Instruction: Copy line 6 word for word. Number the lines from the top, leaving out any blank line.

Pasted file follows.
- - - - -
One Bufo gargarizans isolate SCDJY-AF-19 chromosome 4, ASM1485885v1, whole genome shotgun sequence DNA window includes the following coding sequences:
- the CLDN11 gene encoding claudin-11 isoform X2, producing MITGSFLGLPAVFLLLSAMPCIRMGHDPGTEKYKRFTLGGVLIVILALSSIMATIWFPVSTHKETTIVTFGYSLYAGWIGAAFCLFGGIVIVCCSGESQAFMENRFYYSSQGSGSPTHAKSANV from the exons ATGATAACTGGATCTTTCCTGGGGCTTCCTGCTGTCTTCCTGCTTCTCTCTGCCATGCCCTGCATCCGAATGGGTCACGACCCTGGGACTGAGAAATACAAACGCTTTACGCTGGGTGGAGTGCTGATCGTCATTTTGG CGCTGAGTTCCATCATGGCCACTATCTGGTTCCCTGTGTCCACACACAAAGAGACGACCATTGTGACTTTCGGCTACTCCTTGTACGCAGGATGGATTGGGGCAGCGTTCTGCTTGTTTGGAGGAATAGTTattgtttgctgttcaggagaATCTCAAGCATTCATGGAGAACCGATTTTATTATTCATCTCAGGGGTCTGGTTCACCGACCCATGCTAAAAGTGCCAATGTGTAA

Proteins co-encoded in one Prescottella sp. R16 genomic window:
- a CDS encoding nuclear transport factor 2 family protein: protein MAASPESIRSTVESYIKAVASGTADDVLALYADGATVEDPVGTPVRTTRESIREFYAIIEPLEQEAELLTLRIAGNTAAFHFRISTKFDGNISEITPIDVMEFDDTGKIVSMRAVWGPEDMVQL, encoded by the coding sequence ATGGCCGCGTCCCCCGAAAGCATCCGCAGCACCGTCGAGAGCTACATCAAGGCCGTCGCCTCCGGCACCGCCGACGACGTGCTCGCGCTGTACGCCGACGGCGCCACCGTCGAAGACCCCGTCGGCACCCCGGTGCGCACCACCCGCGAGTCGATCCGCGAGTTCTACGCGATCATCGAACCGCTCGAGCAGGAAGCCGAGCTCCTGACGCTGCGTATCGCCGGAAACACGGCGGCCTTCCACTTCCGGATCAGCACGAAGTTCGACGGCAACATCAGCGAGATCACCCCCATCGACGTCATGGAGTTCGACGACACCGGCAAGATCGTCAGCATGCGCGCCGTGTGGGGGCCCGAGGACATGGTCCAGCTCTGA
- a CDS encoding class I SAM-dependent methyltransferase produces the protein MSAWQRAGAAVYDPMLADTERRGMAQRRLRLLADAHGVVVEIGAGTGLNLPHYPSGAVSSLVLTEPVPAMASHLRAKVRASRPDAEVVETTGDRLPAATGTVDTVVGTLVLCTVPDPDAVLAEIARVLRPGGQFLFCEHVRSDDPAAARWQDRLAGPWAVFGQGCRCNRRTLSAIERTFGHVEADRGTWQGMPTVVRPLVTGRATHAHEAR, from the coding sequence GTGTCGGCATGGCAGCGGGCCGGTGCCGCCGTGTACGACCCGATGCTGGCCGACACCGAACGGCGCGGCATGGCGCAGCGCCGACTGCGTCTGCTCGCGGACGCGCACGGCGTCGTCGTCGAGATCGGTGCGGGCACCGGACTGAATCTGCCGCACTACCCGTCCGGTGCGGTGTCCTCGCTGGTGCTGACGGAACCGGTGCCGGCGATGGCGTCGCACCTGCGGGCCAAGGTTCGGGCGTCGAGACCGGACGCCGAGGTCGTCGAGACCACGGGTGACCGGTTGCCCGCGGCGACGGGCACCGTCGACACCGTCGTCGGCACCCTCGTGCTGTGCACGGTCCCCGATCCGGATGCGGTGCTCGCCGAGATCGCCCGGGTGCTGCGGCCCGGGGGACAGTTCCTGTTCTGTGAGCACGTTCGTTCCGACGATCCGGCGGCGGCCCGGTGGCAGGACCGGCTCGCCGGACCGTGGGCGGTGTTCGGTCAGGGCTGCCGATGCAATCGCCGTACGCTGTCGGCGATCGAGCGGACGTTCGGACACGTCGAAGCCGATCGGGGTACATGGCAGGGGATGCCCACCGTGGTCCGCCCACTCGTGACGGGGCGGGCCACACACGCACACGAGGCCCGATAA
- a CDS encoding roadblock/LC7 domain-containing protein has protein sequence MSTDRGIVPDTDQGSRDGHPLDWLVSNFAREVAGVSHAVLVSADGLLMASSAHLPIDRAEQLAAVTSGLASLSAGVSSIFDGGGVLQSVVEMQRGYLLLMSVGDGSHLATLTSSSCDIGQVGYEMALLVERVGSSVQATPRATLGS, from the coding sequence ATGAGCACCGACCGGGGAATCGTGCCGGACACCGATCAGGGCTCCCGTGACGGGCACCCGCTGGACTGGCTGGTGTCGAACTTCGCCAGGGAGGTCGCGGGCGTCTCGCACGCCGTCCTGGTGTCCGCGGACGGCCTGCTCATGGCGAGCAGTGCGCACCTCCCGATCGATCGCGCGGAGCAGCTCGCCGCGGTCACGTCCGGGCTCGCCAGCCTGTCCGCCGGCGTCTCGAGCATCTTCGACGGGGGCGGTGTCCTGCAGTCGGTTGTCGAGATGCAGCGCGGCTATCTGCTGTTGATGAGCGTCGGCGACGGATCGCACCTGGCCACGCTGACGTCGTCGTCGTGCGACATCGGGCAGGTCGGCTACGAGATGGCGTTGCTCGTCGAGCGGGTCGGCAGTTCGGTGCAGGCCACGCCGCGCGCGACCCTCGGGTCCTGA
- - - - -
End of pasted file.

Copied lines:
- a CDS encoding roadblock/LC7 domain-containing protein has protein sequence MSTDRGIVPDTDQGSRDGHPLDWLVSNFAREVAGVSHAVLVSADGLLMASSAHLPIDRAEQLAAVTSGLASLSAGVSSIFDGGGVLQSVVEMQRGYLLLMSVGDGSHLATLTSSSCDIGQVGYEMALLVERVGSSVQATPRATLGS, from the coding sequence ATGAGCACCGACCGGGGAATCGTGCCGGACACCGATCAGGGCTCCCGTGACGGGCACCCGCTGGACTGGCTGGTGTCGAACTTCGCCAGGGAGGTCGCGGGCGTCTCGCACGCCGTCCTGGTGTCCGCGGACGGCCTGCTCATGGCGAGCAGTGCGCACCTCCCGATCGATCGCGCGGAGCAGCTCGCCGCGGTCACGTCCGGGCTCGCCAGCCTGTCCGCCGGCGTCTCGAGCATCTTCGACGGGGGCGGTGTCCTGCAGTCGGTTGTCGAGATGCAGCGCGGCTATCTGCTGTTGATGAGCGTCGGCGACGGATCGCACCTGGCCACGCTGACGTCGTCGTCGTGCGACATCGGGCAGGTCGGCTACGAGATGGCGTTGCTCGTCGAGCGGGTCGGCAGTTCGGTGCAGGCCACGCCGCGCGCGACCCTCGGGTCCTGA